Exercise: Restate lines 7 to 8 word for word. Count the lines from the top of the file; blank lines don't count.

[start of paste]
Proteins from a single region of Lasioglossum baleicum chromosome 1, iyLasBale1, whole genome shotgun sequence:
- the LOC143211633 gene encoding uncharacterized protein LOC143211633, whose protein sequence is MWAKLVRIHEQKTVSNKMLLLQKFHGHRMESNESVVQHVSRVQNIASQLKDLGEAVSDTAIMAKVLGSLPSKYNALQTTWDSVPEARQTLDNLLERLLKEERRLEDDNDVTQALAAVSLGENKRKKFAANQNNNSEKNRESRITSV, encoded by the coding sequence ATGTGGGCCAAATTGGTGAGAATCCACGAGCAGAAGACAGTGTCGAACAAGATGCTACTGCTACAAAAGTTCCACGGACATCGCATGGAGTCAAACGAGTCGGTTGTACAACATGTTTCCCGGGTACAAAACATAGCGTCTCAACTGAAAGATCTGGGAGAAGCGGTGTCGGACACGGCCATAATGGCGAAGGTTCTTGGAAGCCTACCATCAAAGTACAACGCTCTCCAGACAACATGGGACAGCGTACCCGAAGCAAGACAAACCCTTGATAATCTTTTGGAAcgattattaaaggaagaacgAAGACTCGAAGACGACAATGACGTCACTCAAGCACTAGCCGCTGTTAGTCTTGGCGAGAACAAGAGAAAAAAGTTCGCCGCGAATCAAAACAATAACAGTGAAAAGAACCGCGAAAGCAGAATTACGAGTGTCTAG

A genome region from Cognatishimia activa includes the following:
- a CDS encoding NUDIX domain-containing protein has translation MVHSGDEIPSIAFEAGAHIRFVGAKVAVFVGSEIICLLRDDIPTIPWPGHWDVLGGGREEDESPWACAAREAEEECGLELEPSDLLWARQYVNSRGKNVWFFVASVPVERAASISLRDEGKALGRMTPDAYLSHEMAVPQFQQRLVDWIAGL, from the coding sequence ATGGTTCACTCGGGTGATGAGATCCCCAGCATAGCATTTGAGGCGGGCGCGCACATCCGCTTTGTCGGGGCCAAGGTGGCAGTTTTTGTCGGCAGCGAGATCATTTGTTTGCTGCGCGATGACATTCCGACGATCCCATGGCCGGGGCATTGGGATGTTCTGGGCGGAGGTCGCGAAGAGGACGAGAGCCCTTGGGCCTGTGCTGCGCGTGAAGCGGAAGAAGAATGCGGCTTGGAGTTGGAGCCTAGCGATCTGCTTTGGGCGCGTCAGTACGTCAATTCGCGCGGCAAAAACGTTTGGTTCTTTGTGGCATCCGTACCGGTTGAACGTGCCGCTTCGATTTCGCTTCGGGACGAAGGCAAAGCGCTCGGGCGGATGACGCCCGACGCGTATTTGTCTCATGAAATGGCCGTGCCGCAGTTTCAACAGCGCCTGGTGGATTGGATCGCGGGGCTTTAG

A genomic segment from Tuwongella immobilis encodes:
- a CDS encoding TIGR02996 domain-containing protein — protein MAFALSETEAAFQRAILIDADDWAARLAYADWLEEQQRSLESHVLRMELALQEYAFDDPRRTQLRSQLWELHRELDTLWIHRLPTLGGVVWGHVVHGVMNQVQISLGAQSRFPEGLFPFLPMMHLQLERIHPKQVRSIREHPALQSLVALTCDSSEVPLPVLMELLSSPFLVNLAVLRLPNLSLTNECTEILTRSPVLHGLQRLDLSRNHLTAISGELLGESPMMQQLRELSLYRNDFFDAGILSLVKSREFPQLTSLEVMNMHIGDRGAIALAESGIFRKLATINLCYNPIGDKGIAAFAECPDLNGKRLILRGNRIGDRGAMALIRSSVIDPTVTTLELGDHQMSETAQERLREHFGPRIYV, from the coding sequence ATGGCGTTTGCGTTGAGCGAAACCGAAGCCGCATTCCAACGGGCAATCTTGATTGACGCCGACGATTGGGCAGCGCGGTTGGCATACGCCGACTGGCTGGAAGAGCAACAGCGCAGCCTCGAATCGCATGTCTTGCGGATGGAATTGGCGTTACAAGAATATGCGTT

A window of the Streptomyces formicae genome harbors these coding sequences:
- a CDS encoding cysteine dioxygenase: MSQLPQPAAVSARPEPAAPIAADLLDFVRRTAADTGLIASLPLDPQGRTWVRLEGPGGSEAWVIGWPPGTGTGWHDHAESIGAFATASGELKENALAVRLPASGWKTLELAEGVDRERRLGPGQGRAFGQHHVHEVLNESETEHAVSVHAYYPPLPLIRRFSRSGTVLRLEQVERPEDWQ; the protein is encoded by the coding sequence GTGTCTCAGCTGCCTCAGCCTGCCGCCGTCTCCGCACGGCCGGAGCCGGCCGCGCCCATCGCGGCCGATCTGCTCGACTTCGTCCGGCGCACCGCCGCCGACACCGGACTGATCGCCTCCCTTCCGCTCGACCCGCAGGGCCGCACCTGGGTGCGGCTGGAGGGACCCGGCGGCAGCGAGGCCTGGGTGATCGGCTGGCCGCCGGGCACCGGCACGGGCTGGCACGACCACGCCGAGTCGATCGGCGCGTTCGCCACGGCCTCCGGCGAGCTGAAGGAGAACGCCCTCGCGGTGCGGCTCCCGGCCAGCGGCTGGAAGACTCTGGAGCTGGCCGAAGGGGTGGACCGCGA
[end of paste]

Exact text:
A window of the Streptomyces formicae genome harbors these coding sequences:
- a CDS encoding cysteine dioxygenase: MSQLPQPAAVSARPEPAAPIAADLLDFVRRTAADTGLIASLPLDPQGRTWVRLEGPGGSEAWVIGWPPGTGTGWHDHAESIGAFATASGELKENALAVRLPASGWKTLELAEGVDRERRLGPGQGRAFGQHHVHEVLNESETEHAVSVHAYYPPLPLIRRFSRSGTVLRLEQVERPEDWQ; the protein is encoded by the coding sequence GTGTCTCAGCTGCCTCAGCCTGCCGCCGTCTCCGCACGGCCGGAGCCGGCCGCGCCCATCGCGGCCGATCTGCTCGACTTCGTCCGGCGCACCGCCGCCGACACCGGACTGATCGCCTCCCTTCCGCTCGACCCGCAGGGCCGCACCTGGGTGCGGCTGGAGGGACCCGGCGGCAGCGAGGCCTGGGTGATCGGCTGGCCGCCGGGCACCGGCACGGGCTGGCACGACCACGCCGAGTCGATCGGCGCGTTCGCCACGGCCTCCGGCGAGCTGAAGGAGAACGCCCTCGCGGTGCGGCTCCCGGCCAGCGGCTGGAAGACTCTGGAGCTGGCCGAAGGGGTGGACCGCGA